Shaping the Metropolis: Institutions and Urbanization in the United States and Canada McGill-Queens University Press, 2019. 472 pp.

By Zack Taylor

Review by Anna Kopec, University of Toronto

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‘Urban governance’ may imply that governance in urban metropolitan cities is confined to local governments and actors. Zack Taylor’s analysis, however, illustrates that the urban is not necessarily at the centre of urban governance at all. In fact, it is the upper levels of government that dictate governance in cities. Taylor illustrates the differences in the regulation of urbanization processes, and argues they are not random or accidental. In fact, such differences are the result of deliberate actions and unintended consequences of upper levels of government that have structured government resources and capabilities. Different developmental paths have set diverging systems of multi-level urban governance.

Canada and the US are often compared, but Taylor’s in-depth case studies and historical analysis explains the different internal structures that have led to the forms of urban governance we see today. It isn’t only the thoughtful consideration of the Westminster and separated-powers models that make this book an important read, but also how carefully Taylor examines the role of these broader institutional relationships with thorough and historic case studies of Toronto, Vancouver, Minneapolis-St. Paul, and Portland. The attention paid not only to institutional foundations, but also normative domains, case-specific narratives, and key actors, highlights the significance of provincial, state, and federal relationships.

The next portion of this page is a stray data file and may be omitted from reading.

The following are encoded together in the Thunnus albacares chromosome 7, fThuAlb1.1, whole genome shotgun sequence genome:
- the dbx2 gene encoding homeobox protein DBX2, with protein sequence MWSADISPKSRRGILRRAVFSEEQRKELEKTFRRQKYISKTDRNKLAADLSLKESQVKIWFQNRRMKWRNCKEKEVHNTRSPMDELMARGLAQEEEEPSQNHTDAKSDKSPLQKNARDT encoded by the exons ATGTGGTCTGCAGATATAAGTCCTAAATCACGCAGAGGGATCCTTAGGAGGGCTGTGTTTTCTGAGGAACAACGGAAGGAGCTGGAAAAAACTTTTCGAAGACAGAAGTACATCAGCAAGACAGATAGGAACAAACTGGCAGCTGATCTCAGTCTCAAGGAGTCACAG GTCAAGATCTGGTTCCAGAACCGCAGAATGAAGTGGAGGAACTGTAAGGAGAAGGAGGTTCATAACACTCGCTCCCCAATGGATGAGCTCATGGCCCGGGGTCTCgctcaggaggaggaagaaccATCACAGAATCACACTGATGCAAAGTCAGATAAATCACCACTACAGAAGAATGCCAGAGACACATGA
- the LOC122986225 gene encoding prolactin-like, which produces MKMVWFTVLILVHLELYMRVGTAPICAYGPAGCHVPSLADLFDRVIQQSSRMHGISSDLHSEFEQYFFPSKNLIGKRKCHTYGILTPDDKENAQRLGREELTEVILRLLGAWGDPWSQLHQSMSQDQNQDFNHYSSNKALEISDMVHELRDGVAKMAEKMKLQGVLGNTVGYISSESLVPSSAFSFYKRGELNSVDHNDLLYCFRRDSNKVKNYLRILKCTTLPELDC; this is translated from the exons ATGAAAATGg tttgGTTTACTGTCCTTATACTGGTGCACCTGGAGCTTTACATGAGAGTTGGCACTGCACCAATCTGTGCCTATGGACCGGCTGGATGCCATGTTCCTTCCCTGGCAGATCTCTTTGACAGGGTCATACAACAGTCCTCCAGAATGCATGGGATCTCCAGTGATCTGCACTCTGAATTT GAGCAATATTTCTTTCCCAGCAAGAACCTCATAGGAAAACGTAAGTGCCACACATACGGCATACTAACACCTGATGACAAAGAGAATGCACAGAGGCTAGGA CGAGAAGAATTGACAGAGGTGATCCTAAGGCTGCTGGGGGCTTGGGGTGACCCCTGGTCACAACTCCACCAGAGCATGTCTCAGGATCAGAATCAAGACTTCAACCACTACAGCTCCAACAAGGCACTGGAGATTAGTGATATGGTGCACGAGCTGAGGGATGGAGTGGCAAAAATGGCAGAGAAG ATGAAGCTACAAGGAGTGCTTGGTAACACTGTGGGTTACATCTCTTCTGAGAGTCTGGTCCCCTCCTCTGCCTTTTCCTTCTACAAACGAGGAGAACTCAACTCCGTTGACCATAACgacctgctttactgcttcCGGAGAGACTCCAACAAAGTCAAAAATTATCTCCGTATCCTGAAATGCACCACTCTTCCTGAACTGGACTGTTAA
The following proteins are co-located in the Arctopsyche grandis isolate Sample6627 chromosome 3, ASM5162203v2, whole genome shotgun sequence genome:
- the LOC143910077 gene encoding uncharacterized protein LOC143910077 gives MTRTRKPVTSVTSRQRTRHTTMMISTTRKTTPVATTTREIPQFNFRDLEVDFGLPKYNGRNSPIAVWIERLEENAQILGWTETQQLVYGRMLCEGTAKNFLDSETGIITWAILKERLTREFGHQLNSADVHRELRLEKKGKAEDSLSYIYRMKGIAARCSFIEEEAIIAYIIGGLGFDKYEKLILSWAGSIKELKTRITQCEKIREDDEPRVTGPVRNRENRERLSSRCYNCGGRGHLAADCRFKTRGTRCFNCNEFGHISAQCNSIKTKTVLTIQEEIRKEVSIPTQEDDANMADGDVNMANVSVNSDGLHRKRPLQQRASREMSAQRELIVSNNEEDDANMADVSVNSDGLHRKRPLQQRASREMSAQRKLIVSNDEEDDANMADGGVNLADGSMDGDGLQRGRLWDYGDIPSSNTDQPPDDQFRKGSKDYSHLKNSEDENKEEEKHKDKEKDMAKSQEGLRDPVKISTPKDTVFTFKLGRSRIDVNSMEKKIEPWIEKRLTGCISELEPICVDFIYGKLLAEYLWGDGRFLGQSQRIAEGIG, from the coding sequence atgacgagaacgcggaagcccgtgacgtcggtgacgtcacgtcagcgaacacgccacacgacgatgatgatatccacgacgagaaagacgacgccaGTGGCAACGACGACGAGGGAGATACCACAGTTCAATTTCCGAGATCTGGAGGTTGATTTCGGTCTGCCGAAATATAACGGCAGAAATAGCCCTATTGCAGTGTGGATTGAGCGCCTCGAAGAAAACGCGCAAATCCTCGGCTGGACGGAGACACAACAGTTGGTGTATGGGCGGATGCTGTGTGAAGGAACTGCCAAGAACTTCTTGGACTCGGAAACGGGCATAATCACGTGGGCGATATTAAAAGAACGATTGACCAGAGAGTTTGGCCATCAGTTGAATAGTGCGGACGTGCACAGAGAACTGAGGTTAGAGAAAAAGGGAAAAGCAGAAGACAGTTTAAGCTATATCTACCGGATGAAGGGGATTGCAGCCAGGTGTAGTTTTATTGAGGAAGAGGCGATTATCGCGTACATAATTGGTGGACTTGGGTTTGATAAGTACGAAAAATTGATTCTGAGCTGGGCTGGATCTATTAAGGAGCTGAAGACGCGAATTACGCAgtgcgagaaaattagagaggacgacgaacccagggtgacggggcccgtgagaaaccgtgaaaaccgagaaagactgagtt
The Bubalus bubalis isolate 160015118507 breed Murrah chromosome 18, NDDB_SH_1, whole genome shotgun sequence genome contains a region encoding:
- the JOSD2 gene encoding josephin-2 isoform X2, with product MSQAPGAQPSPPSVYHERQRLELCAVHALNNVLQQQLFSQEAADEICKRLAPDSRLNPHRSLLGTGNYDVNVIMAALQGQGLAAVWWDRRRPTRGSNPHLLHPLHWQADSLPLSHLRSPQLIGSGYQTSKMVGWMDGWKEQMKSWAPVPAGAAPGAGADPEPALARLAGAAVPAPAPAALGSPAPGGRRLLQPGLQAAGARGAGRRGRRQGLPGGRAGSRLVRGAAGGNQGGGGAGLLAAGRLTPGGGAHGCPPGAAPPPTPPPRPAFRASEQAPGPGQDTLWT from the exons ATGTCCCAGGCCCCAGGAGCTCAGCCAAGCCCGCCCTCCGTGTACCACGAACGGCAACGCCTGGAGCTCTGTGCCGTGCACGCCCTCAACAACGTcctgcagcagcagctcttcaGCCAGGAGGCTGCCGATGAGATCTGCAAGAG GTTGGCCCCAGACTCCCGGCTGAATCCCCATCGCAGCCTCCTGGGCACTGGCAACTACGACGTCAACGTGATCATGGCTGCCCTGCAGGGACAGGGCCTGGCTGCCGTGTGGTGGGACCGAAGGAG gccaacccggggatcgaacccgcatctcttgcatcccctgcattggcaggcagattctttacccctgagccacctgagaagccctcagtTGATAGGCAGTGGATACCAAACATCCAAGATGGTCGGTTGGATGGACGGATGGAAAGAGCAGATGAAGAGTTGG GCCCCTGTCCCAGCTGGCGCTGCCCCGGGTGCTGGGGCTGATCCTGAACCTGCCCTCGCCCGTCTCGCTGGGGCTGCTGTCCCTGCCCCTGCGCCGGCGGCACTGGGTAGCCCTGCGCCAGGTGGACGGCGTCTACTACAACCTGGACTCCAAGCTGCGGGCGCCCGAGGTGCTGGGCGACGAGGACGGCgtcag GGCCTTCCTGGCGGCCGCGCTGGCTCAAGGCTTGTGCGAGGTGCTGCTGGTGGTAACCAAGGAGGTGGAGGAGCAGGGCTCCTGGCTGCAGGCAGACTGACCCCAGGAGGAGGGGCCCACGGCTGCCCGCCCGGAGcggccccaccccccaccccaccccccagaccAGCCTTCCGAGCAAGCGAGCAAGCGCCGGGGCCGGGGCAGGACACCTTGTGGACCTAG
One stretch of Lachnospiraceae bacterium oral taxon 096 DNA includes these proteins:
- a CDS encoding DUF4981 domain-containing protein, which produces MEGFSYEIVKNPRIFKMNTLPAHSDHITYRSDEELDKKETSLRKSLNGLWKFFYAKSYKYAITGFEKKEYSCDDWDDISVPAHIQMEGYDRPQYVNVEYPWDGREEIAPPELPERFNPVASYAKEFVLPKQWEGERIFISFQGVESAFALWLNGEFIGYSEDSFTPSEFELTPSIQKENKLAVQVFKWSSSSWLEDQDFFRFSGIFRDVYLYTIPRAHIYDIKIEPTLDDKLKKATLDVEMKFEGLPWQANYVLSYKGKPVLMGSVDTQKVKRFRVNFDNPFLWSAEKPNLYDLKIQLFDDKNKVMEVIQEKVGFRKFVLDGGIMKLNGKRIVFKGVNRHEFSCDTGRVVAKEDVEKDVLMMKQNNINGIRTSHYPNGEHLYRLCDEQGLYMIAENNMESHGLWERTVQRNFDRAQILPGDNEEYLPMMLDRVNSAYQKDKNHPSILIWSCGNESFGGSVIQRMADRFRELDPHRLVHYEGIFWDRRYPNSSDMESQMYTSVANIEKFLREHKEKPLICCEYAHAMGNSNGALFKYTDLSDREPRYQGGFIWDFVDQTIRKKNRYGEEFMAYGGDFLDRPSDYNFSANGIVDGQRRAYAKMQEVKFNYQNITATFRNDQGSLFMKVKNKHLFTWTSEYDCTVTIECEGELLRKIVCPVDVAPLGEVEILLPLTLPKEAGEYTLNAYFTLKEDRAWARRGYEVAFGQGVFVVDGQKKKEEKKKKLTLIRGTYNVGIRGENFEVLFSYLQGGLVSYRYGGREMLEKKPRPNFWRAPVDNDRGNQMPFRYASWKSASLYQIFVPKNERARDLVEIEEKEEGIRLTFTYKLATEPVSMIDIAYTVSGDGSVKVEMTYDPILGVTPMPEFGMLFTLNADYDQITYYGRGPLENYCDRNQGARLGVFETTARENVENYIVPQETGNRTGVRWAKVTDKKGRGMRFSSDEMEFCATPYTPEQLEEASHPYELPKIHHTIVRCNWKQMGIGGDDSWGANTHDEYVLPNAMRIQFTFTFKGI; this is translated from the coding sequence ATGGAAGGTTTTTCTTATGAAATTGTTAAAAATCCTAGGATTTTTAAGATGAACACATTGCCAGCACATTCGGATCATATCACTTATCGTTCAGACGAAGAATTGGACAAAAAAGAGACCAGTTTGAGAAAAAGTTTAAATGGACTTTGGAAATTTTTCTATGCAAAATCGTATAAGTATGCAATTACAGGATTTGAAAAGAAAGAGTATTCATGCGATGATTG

This book is essential to anyone interested in urban governance in federal systems. ‘Urban’ does not only refer to the local but rather the different relationships and factors that restrict, enable, discourage, or embolden urban governance. The careful organization of the chapters, coupled with case studies, historical facts, and meticulous consideration of multiple factors, makes this book a vital addition to great comparative scholarship.

Let’s not deny the fact: federalism is complex. Taylor reminds us, however, that its complexity has foundations in history and is in fact part of the urban story. Thankfully we don’t need to unpack the convoluted histories, relationships, and institutions – Taylor’s already done it for us.

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